Last updated on April 21, 2022
When my reviewing took a big shift from folk-pop/indie-pop to instrumental music in 2018, I spent a good amount of time explaining that I had just gotten into new things. That was true in many genres: I was not really reviewing trance at that time, and now I have reviewed several of Traversable Wormhole’s works.
But it was not true about post-rock. I have been listening to post-rock almost the entirety of Independent Clauses’ existence: the first mention of the term is in 2004 (although I wouldn’t use the term that way now), and I covered my first real post-rock track in 2005: an early track by Industries of the Blind. 273 of our 3063 posts have the word post-rock in them. That’s almost 10% of our posts! That’s surprising even to me.
So, what I’m saying here is that I’ve listened to a surprising amount of post-rock over the course of this blog, but this is only the second post-rock premiere (and first full album premiere) we’ve ever done. Every day brings something new!
JuffBass’s Monolith is also something new for Juffbass. The solo outfit previously made post-rock only with bass guitar and percussion, creating long, shifting tracks that appeal to my sensibilities as a bass player and as a fan of post-rock. With Monolith, Juffbass has added electric guitar to the bass-and-drums approach, creating an album that pays homage to the soaring aspects of post-rock now available to Juffbass while not forsaking the subtle, nuanced takes of previous work.
There are, of course, two major schools of electric guitar-based post-rock: the slow/dark/heavy onslaught of Explosions in the Sky / Godspeed You! Black Emperor and the soaring/twinkling/major key rush of Lights and Motion et al. Monolith is on the soaring/twinkling/major key side of things. Yet Juffbass’s prior work in an unusual vein brings a unique sensibility to these pieces. While the guitars go suitably acrobatic and some of the guitar pedals/effects will be well-known to post-rock fans, a focus on bass brings a different vibe to the work. To accent the bass, Juffbass (generally) doesn’t fill out the space between the soaring treble and the thrumming bass with dense, mid-range electric guitar; instead, there’s just, well, space. The results are a wide-open, expansive sonic experience: there’s no clutter or claustrophobia, just parts moving together in a wide plain. It’s an engaging take on the style.
The guitar-heavy opener “The End of the Spectrum” suggests that Juffbass is very aware of the shifts in sound from the last album to this one. This is one of the few tracks that has prominent mid-range guitar in it below the lead lines, giving this a very iconic post-rock vibe and putting it at the far end of the sonic spectrum from his bass-only recordings in complexity. (Several of the tracks have counterpoint guitar lines, but less often does Juffbass go for chunky chords more traditionally found in the rhythm section of a post-rock band.) “Rooftops of Montréal” supercharges the cymbals to match a standout guitar melody, making this one a highlight of the outfit’s new sound and the record.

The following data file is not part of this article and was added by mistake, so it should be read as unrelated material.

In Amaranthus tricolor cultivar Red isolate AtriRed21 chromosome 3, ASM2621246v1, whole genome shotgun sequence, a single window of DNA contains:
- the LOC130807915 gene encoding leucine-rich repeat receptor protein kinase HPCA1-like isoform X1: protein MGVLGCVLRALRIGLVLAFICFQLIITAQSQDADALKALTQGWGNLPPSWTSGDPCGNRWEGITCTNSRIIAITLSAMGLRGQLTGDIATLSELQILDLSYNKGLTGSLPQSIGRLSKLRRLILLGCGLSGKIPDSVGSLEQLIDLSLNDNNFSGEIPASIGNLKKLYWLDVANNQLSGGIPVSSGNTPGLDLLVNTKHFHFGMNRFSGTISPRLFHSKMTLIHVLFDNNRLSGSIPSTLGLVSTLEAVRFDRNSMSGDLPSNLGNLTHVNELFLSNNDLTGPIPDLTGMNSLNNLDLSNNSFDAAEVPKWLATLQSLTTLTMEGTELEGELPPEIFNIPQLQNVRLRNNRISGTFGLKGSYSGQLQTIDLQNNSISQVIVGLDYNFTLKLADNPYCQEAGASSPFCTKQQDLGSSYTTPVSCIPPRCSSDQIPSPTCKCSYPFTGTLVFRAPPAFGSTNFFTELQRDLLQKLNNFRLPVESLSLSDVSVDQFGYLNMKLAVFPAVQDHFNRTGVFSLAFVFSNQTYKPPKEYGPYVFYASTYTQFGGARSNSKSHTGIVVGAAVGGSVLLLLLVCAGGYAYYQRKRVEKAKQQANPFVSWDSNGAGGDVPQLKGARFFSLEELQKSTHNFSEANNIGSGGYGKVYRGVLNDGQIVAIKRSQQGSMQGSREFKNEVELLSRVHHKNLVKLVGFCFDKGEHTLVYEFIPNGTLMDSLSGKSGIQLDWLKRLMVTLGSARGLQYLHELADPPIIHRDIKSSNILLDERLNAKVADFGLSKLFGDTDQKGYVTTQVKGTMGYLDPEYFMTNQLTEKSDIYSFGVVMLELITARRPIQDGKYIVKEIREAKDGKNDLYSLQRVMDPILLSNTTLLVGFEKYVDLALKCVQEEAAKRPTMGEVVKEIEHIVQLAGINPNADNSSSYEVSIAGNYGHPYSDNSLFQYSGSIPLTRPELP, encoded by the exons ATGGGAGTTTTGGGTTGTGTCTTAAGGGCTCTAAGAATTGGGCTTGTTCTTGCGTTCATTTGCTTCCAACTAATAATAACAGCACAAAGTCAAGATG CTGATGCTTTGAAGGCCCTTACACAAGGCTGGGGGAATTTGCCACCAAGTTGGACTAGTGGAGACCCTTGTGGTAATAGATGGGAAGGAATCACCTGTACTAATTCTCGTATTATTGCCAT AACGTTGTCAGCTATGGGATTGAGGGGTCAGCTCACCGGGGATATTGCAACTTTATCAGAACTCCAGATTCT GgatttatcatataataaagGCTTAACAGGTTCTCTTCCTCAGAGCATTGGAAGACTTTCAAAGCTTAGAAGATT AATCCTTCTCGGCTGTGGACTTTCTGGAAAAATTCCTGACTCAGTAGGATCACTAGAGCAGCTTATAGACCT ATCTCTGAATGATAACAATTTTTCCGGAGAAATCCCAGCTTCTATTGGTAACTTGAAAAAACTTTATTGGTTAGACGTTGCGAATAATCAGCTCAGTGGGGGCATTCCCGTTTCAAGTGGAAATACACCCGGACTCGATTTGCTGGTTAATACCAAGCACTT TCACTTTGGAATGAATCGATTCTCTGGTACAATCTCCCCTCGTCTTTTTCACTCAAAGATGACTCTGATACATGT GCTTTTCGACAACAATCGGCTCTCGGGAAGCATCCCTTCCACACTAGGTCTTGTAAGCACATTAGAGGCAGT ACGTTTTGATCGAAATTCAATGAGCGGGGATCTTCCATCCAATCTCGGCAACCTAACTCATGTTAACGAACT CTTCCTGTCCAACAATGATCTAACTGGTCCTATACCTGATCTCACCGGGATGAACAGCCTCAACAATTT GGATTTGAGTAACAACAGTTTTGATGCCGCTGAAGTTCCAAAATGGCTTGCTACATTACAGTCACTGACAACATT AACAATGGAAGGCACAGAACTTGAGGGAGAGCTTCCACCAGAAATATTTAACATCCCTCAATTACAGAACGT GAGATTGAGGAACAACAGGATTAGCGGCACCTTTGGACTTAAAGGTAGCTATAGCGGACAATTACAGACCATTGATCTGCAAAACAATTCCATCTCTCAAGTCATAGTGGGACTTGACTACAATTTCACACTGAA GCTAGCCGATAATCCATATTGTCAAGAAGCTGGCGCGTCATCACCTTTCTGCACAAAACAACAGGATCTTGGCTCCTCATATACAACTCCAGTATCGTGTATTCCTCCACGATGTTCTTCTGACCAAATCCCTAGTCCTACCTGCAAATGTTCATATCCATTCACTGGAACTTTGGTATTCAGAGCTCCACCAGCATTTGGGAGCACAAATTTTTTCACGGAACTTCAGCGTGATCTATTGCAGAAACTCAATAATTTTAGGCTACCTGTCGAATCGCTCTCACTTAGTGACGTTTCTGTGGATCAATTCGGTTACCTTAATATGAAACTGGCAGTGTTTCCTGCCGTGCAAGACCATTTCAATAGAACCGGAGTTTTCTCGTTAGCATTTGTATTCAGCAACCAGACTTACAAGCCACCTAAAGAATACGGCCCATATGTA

But it’s “Meet Me Where We Can Hear the Trains” that starts to show off what Juffbass’s vision can really be. “Meet Me” carries much of the pensive, slowly-transforming approach from the bass-only work into the guitar-and-bass space. The results are a subtle approach to a gentle groove, with the guitar, bass, and drums working together to create a uniquely evocative experience. Highlight track “Personal Reminiscence” is another example of this working perfectly, as punchy drums punctuate carefully-meted-out guitar notes. The contrast is perfectly landed, making for excellent listening. “Planes II” is a rework of an earlier bass-only track–even with added guitar, this one is bass-heavy and elegant. It’s one for the old fans.
Even though Juffbass has added electric guitars to the mix in this record, this collection of tunes still feels light and easy to listen to. The careful composition and unique mixing make Monolith a distinctive collection. Fans of big, light-dappled, splashy post-rock will find lots to love here, while also being treated to a novel sonic perspective. Highly recommended.